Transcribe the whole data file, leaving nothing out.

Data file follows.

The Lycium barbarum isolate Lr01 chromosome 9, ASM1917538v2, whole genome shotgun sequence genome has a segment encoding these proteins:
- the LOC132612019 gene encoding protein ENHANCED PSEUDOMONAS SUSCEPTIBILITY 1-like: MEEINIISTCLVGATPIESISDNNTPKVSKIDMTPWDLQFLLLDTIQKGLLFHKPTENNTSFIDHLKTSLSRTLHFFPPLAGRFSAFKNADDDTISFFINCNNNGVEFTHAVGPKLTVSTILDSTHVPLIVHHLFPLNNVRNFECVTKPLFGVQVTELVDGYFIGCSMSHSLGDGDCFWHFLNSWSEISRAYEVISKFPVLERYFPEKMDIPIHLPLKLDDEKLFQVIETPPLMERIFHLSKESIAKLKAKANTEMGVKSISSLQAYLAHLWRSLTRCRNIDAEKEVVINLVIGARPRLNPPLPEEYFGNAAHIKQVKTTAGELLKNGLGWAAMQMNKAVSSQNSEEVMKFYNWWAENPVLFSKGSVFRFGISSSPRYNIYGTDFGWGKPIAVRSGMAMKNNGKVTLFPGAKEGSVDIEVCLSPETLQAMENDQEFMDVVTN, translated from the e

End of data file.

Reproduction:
The Lycium barbarum isolate Lr01 chromosome 9, ASM1917538v2, whole genome shotgun sequence genome has a segment encoding these proteins:
- the LOC132612019 gene encoding protein ENHANCED PSEUDOMONAS SUSCEPTIBILITY 1-like: MEEINIISTCLVGATPIESISDNNTPKVSKIDMTPWDLQFLLLDTIQKGLLFHKPTENNTSFIDHLKTSLSRTLHFFPPLAGRFSAFKNADDDTISFFINCNNNGVEFTHAVGPKLTVSTILDSTHVPLIVHHLFPLNNVRNFECVTKPLFGVQVTELVDGYFIGCSMSHSLGDGDCFWHFLNSWSEISRAYEVISKFPVLERYFPEKMDIPIHLPLKLDDEKLFQVIETPPLMERIFHLSKESIAKLKAKANTEMGVKSISSLQAYLAHLWRSLTRCRNIDAEKEVVINLVIGARPRLNPPLPEEYFGNAAHIKQVKTTAGELLKNGLGWAAMQMNKAVSSQNSEEVMKFYNWWAENPVLFSKGSVFRFGISSSPRYNIYGTDFGWGKPIAVRSGMAMKNNGKVTLFPGAKEGSVDIEVCLSPETLQAMENDQEFMDVVTN, translated from the e